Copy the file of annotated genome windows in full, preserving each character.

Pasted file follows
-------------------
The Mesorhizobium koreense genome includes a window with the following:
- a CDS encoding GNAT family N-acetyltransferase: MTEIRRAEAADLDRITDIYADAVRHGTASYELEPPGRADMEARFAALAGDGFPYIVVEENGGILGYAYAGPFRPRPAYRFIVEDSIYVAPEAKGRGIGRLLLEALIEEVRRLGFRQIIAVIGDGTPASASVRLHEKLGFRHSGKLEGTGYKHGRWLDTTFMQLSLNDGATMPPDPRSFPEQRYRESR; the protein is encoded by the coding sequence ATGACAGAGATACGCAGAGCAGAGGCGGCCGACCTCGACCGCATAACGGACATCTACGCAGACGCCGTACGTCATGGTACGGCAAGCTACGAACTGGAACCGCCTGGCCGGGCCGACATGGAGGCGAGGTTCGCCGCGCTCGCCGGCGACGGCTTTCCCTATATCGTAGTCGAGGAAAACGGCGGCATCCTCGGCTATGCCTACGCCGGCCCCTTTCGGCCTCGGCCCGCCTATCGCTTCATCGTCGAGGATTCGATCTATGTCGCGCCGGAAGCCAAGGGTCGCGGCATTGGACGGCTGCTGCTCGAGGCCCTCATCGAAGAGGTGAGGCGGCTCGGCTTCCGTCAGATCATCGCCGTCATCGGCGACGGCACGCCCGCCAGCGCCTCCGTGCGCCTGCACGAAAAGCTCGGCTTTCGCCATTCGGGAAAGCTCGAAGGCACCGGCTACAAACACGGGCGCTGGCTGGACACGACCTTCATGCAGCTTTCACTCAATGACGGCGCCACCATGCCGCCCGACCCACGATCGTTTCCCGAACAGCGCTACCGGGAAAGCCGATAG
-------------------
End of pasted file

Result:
The Mesorhizobium koreense genome includes a window with the following:
- a CDS encoding GNAT family N-acetyltransferase: MTEIRRAEAADLDRITDIYADAVRHGTASYELEPPGRADMEARFAALAGDGFPYIVVEENGGILGYAYAGPFRPRPAYRFIVEDSIYVAPEAKGRGIGRLLLEALIEEVRRLGFRQIIAVIGDGTPASASVRLHEKLGFRHSGKLEGTGYKHGRWLDTTFMQLSLNDGATMPPDPRSFPEQRYRESR; the protein is encoded by the coding sequence ATGACAGAGATACGCAGAGCAGAGGCGGCCGACCTCGACCGCATAACGGACATCTACGCAGACGCCGTACGTCATGGTACGGCAAGCTACGAACTGGAACCGCCTGGCCGGGCCGACATGGAGGCGAGGTTCGCCGCGCTCGCCGGCGACGGCTTTCCCTATATCGTAGTCGAGGAAAACGGCGGCATCCTCGGCTATGCCTACGCCGGCCCCTTTCGGCCTCGGCCCGCCTATCGCTTCATCGTCGAGGATTCGATCTATGTCGCGCCGGAAGCCAAGGGTCGCGGCATTGGACGGCTGCTGCTCGAGGCCCTCATCGAAGAGGTGAGGCGGCTCGGCTTCCGTCAGATCATCGCCGTCATCGGCGACGGCACGCCCGCCAGCGCCTCCGTGCGCCTGCACGAAAAGCTCGGCTTTCGCCATTCGGGAAAGCTCGAAGGCACCGGCTACAAACACGGGCGCTGGCTGGACACGACCTTCATGCAGCTTTCACTCAATGACGGCGCCACCATGCCGCCCGACCCACGATCGTTTCCCGAACAGCGCTACCGGGAAAGCCGATAG